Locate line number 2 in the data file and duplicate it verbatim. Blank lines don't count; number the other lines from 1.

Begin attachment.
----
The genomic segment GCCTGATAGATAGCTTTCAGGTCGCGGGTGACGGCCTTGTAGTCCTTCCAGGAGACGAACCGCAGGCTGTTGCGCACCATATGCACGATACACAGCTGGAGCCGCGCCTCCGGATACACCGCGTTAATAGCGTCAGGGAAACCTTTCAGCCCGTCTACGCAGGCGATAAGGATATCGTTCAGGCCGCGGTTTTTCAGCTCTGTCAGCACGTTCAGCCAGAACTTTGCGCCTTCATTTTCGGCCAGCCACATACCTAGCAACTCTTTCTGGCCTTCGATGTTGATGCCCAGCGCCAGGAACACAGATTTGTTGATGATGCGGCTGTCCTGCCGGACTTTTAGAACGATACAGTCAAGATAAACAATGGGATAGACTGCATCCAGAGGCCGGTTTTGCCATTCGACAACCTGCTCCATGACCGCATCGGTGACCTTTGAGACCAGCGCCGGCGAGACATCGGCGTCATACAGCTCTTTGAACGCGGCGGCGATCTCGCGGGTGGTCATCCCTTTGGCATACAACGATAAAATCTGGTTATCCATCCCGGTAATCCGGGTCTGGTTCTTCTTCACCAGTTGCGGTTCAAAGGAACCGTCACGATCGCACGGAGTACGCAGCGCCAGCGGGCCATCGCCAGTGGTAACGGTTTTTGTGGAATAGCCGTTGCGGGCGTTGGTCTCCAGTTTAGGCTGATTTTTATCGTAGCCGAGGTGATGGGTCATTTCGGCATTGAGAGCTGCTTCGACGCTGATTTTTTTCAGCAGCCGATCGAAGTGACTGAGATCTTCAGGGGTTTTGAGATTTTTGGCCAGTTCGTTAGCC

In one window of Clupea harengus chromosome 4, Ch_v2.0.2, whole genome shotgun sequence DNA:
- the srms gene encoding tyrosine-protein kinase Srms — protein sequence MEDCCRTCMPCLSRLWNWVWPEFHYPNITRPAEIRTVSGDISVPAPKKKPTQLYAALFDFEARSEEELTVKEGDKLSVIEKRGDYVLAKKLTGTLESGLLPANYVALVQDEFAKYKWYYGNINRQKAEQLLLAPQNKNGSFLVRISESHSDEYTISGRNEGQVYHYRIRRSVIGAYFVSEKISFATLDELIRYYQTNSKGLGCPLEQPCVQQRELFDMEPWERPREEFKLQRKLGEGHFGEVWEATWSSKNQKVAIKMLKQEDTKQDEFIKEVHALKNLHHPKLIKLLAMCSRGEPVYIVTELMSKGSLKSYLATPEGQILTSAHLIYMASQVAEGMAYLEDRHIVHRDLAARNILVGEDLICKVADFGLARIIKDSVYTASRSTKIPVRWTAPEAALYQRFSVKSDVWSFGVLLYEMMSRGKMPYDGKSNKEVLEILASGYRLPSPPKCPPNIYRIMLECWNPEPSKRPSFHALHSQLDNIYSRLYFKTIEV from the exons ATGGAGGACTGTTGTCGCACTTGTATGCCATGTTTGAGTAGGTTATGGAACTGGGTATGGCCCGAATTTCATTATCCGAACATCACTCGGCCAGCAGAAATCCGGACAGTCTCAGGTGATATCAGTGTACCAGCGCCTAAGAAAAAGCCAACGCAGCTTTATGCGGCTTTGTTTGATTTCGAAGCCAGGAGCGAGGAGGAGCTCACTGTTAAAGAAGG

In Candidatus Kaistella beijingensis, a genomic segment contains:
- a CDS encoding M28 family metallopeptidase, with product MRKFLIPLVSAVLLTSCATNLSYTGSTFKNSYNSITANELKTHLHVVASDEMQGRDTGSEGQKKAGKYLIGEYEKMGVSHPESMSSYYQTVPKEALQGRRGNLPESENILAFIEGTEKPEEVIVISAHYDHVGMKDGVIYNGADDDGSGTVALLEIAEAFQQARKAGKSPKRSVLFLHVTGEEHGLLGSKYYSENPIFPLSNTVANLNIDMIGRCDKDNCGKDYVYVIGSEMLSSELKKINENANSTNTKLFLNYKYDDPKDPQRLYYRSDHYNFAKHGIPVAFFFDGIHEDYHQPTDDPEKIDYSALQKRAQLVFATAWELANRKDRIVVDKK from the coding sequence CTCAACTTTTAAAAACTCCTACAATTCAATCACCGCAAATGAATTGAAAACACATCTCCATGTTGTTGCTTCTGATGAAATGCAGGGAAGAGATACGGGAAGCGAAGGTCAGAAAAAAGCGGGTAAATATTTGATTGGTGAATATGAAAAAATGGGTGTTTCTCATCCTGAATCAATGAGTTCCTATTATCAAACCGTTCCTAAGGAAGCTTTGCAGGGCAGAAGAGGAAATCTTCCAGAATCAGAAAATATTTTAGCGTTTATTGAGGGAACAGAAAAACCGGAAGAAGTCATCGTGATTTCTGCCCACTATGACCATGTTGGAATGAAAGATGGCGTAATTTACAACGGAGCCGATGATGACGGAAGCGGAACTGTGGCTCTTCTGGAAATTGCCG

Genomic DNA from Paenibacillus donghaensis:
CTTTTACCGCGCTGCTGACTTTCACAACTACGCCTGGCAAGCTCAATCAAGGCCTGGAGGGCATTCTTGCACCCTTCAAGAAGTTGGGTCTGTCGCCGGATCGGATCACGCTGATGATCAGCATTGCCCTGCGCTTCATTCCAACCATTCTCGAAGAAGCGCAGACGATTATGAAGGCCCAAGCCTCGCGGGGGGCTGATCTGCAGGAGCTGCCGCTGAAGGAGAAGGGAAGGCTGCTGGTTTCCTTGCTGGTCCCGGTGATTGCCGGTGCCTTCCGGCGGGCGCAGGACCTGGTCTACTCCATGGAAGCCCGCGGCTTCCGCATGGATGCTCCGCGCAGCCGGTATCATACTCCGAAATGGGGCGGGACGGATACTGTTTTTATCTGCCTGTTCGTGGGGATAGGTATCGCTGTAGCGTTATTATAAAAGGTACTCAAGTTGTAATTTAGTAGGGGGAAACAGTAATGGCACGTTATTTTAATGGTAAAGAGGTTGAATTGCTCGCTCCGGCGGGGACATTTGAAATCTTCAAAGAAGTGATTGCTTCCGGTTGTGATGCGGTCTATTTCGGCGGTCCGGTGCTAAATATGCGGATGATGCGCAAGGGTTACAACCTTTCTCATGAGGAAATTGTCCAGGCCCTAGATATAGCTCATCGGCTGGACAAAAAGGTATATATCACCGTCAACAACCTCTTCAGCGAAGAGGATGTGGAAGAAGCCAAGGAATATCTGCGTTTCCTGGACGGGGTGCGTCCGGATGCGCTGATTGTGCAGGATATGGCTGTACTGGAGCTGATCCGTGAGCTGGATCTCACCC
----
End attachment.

In one window of Clupea harengus chromosome 4, Ch_v2.0.2, whole genome shotgun sequence DNA: